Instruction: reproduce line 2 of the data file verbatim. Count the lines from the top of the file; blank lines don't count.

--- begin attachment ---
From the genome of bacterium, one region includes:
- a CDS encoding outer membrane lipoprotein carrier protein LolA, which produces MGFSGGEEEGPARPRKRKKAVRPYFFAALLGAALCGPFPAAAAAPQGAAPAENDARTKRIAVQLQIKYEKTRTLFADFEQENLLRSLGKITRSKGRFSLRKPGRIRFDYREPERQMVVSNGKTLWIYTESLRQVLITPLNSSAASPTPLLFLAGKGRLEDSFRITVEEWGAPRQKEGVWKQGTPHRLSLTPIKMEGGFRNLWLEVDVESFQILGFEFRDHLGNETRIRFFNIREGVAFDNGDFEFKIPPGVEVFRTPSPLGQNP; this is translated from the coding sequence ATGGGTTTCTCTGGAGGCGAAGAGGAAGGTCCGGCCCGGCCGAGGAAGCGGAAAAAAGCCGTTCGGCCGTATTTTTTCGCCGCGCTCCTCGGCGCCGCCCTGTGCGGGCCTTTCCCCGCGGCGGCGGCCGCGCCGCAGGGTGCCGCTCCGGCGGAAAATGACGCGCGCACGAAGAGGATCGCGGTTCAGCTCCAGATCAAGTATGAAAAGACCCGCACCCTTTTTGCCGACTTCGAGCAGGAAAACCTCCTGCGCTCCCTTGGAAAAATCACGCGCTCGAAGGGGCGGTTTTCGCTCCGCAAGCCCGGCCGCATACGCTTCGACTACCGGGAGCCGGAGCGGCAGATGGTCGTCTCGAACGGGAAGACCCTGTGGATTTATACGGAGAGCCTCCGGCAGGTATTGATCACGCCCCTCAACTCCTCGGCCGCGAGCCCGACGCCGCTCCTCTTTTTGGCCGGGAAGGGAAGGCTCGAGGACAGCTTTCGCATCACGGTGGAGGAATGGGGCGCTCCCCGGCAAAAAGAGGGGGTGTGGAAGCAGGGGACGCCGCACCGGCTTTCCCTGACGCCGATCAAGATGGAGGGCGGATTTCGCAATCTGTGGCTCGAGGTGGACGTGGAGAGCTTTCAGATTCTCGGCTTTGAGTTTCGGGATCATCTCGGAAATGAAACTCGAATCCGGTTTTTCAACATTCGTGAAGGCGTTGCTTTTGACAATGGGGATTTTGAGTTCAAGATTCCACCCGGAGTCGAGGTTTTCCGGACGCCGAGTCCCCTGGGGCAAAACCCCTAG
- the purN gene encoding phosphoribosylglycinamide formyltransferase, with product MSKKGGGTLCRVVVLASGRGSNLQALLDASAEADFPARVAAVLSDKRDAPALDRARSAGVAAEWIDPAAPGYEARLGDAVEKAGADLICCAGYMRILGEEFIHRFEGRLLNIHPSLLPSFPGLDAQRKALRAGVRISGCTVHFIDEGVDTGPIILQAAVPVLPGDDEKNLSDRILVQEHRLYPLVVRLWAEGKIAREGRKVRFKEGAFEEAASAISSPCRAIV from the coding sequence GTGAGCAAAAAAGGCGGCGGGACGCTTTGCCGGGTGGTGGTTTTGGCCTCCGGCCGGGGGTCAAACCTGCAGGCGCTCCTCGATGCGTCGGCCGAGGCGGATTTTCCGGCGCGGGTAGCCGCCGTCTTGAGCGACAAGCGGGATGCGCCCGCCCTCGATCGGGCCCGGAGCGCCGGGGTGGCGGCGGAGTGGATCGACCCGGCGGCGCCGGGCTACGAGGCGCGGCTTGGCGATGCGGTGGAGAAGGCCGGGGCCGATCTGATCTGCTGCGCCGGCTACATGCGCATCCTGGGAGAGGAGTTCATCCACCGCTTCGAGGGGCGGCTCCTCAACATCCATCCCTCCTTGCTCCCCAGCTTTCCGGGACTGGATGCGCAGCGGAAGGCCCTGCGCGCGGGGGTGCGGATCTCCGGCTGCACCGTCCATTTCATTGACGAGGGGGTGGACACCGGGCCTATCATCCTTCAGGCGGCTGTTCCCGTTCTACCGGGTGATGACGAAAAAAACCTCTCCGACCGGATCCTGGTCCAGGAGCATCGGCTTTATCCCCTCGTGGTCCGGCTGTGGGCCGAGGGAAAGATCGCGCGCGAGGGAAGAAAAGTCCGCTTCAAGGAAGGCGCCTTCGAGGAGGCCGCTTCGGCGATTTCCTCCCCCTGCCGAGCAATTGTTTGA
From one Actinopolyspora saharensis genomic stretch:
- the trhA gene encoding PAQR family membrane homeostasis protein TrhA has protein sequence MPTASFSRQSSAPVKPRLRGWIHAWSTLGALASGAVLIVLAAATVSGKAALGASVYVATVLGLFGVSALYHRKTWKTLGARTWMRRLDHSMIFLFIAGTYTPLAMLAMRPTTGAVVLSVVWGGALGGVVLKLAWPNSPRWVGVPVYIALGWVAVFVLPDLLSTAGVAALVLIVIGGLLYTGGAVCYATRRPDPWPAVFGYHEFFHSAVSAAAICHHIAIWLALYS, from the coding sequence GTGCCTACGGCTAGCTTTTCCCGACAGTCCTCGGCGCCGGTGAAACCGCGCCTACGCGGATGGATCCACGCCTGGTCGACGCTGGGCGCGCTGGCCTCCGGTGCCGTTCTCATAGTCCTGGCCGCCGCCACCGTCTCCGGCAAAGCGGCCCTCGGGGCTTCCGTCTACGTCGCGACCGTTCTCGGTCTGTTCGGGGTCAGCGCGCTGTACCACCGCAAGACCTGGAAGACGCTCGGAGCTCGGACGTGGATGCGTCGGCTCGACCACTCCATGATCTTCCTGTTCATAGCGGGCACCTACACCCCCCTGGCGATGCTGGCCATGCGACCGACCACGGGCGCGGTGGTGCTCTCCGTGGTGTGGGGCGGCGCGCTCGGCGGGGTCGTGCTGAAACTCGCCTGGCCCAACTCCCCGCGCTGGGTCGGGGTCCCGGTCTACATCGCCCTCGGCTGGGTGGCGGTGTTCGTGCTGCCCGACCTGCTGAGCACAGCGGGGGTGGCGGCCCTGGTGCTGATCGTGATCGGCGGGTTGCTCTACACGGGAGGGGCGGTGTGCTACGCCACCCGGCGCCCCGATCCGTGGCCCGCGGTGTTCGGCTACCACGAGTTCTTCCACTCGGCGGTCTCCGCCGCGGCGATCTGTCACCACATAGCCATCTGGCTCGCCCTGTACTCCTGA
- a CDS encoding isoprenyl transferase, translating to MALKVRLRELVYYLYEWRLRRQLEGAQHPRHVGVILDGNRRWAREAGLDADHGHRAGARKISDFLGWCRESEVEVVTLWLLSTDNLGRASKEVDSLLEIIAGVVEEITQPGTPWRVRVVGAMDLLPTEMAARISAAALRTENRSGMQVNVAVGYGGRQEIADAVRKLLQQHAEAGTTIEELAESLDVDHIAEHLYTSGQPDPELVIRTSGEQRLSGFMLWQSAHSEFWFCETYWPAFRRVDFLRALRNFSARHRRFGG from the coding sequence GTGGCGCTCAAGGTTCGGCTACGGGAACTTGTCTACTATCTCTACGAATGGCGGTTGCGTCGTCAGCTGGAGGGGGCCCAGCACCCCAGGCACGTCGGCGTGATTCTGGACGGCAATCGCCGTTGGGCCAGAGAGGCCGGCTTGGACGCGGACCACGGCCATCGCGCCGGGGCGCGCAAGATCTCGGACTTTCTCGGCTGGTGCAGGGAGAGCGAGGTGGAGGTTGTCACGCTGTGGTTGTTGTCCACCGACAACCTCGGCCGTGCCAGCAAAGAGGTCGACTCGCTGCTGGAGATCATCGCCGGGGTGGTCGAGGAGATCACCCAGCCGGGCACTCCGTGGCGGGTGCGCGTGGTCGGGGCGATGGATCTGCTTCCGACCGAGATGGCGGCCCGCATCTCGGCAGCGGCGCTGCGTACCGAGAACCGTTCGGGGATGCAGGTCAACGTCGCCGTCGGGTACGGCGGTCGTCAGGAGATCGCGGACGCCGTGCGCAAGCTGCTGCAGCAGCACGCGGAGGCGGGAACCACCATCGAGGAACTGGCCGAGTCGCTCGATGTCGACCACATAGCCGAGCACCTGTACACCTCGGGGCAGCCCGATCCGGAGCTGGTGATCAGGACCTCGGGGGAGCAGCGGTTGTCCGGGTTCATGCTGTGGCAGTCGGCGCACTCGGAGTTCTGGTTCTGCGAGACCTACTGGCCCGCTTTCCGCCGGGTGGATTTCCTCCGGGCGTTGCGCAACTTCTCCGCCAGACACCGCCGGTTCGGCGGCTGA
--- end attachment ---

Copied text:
- a CDS encoding outer membrane lipoprotein carrier protein LolA, which produces MGFSGGEEEGPARPRKRKKAVRPYFFAALLGAALCGPFPAAAAAPQGAAPAENDARTKRIAVQLQIKYEKTRTLFADFEQENLLRSLGKITRSKGRFSLRKPGRIRFDYREPERQMVVSNGKTLWIYTESLRQVLITPLNSSAASPTPLLFLAGKGRLEDSFRITVEEWGAPRQKEGVWKQGTPHRLSLTPIKMEGGFRNLWLEVDVESFQILGFEFRDHLGNETRIRFFNIREGVAFDNGDFEFKIPPGVEVFRTPSPLGQNP; this is translated from the coding sequence ATGGGTTTCTCTGGAGGCGAAGAGGAAGGTCCGGCCCGGCCGAGGAAGCGGAAAAAAGCCGTTCGGCCGTATTTTTTCGCCGCGCTCCTCGGCGCCGCCCTGTGCGGGCCTTTCCCCGCGGCGGCGGCCGCGCCGCAGGGTGCCGCTCCGGCGGAAAATGACGCGCGCACGAAGAGGATCGCGGTTCAGCTCCAGATCAAGTATGAAAAGACCCGCACCCTTTTTGCCGACTTCGAGCAGGAAAACCTCCTGCGCTCCCTTGGAAAAATCACGCGCTCGAAGGGGCGGTTTTCGCTCCGCAAGCCCGGCCGCATACGCTTCGACTACCGGGAGCCGGAGCGGCAGATGGTCGTCTCGAACGGGAAGACCCTGTGGATTTATACGGAGAGCCTCCGGCAGGTATTGATCACGCCCCTCAACTCCTCGGCCGCGAGCCCGACGCCGCTCCTCTTTTTGGCCGGGAAGGGAAGGCTCGAGGACAGCTTTCGCATCACGGTGGAGGAATGGGGCGCTCCCCGGCAAAAAGAGGGGGTGTGGAAGCAGGGGACGCCGCACCGGCTTTCCCTGACGCCGATCAAGATGGAGGGCGGATTTCGCAATCTGTGGCTCGAGGTGGACGTGGAGAGCTTTCAGATTCTCGGCTTTGAGTTTCGGGATCATCTCGGAAATGAAACTCGAATCCGGTTTTTCAACATTCGTGAAGGCGTTGCTTTTGACAATGGGGATTTTGAGTTCAAGATTCCACCCGGAGTCGAGGTTTTCCGGACGCCGAGTCCCCTGGGGCAAAACCCCTAG